There’s something interesting about trying to cram a story into 140 characters. Like Hemmingway’s six words, you need to really understand what you’re trying to say, and say it well. Say it succinctly. Say it with purpose. I remember helping a friend with a paper; he had difficulty changing passive voice into active voice. When we were finished, he mentioned how much more direct his writing voice was now. Too often we’re taught to write as if we have no real confidence in our opinion or message. We vacillate and oscillate and all kinds of other Latin verbs. So practice writing in short formats. It will force you to really think about what you want to say, and how to say it clearly.

Maybe I should have tried to distill this all into a tweet.

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Sleep Paralysis

"The Nightmare" by Henry Fuseli

"The Nightmare" by Henry Fuseli

I’m currently writing a piece on sleep paralysis after some inspiration from a really vivid episode. Here is an excerpt from the rough draft describing it. It’s a pretty wild experience:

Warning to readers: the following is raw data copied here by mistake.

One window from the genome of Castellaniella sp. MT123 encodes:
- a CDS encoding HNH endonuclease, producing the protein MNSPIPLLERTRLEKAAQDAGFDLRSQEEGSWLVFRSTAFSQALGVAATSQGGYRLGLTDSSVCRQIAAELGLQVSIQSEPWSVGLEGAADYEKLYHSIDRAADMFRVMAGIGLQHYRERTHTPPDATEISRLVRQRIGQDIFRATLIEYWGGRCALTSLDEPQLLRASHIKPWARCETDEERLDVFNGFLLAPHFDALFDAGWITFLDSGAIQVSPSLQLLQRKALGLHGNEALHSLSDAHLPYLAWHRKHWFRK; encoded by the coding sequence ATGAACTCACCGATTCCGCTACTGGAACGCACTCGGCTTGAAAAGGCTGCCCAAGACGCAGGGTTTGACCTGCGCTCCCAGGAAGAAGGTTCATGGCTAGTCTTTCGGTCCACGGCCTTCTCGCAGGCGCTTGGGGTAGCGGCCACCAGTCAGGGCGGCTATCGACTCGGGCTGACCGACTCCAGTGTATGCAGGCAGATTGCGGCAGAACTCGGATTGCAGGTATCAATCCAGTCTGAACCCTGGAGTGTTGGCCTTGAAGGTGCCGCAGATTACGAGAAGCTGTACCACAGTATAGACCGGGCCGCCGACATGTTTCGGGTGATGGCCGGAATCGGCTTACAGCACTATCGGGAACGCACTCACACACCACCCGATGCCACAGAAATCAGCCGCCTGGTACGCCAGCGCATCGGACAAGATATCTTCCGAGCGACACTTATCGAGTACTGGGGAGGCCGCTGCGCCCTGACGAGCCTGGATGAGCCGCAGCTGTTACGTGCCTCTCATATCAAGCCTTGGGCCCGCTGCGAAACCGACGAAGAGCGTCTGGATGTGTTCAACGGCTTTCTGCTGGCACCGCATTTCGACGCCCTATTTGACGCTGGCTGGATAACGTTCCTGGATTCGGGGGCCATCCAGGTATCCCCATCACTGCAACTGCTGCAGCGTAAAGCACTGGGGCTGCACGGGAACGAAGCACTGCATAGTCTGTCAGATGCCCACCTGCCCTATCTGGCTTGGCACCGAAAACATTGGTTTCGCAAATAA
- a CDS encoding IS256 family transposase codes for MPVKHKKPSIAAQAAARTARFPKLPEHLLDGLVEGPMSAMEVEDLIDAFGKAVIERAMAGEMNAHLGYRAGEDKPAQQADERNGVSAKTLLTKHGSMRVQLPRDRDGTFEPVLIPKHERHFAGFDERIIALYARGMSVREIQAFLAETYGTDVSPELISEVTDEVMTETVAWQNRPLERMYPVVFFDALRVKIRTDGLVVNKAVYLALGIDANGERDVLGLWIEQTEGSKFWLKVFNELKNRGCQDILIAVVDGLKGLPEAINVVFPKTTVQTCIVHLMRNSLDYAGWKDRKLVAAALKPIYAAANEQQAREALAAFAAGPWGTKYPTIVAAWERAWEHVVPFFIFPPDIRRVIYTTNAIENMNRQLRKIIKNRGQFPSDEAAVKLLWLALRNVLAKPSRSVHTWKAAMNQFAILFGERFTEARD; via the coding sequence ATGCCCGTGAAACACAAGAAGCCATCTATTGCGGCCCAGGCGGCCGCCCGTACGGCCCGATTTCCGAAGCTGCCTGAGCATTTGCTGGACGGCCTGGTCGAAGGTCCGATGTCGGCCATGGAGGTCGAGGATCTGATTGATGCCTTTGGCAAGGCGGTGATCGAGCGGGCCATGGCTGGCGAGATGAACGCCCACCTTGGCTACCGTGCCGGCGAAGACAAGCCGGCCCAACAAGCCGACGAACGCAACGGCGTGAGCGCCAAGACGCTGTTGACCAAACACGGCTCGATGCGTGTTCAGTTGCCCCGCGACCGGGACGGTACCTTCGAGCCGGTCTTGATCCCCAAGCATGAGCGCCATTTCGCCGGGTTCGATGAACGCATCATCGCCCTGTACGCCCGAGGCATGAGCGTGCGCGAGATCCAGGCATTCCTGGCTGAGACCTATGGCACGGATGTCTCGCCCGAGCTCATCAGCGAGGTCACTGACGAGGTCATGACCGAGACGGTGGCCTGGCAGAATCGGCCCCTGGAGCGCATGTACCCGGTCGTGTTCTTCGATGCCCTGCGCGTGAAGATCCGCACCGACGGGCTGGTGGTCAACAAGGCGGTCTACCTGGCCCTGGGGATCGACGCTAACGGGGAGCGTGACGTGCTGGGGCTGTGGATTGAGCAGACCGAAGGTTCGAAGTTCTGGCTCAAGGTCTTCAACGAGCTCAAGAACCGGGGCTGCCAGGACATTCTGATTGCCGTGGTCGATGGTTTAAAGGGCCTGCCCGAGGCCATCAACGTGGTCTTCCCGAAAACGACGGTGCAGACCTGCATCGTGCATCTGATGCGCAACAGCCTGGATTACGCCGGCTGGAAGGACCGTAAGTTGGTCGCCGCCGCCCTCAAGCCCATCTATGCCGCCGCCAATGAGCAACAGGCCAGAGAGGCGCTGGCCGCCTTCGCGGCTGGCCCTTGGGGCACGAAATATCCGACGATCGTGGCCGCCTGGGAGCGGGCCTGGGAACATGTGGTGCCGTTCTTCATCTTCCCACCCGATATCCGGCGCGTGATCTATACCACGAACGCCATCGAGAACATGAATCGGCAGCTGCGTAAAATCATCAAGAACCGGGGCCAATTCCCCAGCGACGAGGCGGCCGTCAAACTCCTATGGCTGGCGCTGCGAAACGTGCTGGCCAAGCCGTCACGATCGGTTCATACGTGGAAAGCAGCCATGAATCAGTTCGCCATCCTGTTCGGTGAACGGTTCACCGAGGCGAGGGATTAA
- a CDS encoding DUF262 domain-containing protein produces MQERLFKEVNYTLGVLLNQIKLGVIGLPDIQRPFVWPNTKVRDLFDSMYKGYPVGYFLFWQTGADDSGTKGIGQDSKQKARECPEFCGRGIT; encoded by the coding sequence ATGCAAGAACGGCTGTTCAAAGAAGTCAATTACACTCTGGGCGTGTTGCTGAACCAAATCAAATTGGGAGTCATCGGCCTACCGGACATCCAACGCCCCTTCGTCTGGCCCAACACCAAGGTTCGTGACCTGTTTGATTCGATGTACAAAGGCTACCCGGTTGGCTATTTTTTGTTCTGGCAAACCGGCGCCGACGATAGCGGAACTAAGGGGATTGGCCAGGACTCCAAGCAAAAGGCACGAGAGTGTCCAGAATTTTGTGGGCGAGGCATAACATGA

The last episode began when I noticed a disturbing shadow sneak into my bedroom just out of the corner of my eye. Undeterred, I ignore it, wondering if it will roar and cackle at me ominously like the last few times. I cannot move. My hands and face tingle uncomfortably, just on the threshold of pain. I decide to try and experiment. I force my arms to reach over to the pair of glasses next to me. I place them on my face. The room remains unfocused and blurry. I twirl them in my hands and snap them in half. I can feel the tension right before the break and feel the satisfying release. I twist the plastic in my hands, snapping the halves in half once more. Hallucination, I conclude. There’s no way I could have broken my glasses so easily. I tell my arms to throw the pieces behind me. I hear the sound of them hitting the floor next to my right ear.